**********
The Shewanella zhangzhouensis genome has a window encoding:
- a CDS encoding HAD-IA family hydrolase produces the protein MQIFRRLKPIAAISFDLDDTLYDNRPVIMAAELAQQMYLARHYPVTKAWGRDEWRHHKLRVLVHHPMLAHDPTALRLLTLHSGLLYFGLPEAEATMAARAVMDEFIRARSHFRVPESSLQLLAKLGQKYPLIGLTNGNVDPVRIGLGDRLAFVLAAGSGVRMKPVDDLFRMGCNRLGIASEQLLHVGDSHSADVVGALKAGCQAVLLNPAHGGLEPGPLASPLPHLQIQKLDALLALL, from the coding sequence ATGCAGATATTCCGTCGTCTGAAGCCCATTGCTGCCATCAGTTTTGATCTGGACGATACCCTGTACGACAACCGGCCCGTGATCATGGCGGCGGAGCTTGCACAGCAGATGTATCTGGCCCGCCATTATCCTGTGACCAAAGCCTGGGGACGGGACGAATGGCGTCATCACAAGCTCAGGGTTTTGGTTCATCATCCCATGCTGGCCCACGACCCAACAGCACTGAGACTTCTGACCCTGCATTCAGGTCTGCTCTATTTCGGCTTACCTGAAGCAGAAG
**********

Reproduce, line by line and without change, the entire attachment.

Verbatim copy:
The Shewanella zhangzhouensis genome has a window encoding:
- a CDS encoding HAD-IA family hydrolase produces the protein MQIFRRLKPIAAISFDLDDTLYDNRPVIMAAELAQQMYLARHYPVTKAWGRDEWRHHKLRVLVHHPMLAHDPTALRLLTLHSGLLYFGLPEAEATMAARAVMDEFIRARSHFRVPESSLQLLAKLGQKYPLIGLTNGNVDPVRIGLGDRLAFVLAAGSGVRMKPVDDLFRMGCNRLGIASEQLLHVGDSHSADVVGALKAGCQAVLLNPAHGGLEPGPLASPLPHLQIQKLDALLALL, from the coding sequence ATGCAGATATTCCGTCGTCTGAAGCCCATTGCTGCCATCAGTTTTGATCTGGACGATACCCTGTACGACAACCGGCCCGTGATCATGGCGGCGGAGCTTGCACAGCAGATGTATCTGGCCCGCCATTATCCTGTGACCAAAGCCTGGGGACGGGACGAATGGCGTCATCACAAGCTCAGGGTTTTGGTTCATCATCCCATGCTGGCCCACGACCCAACAGCACTGAGACTTCTGACCCTGCATTCAGGTCTGCTCTATTTCGGCTTACCTGAAGCAGAAG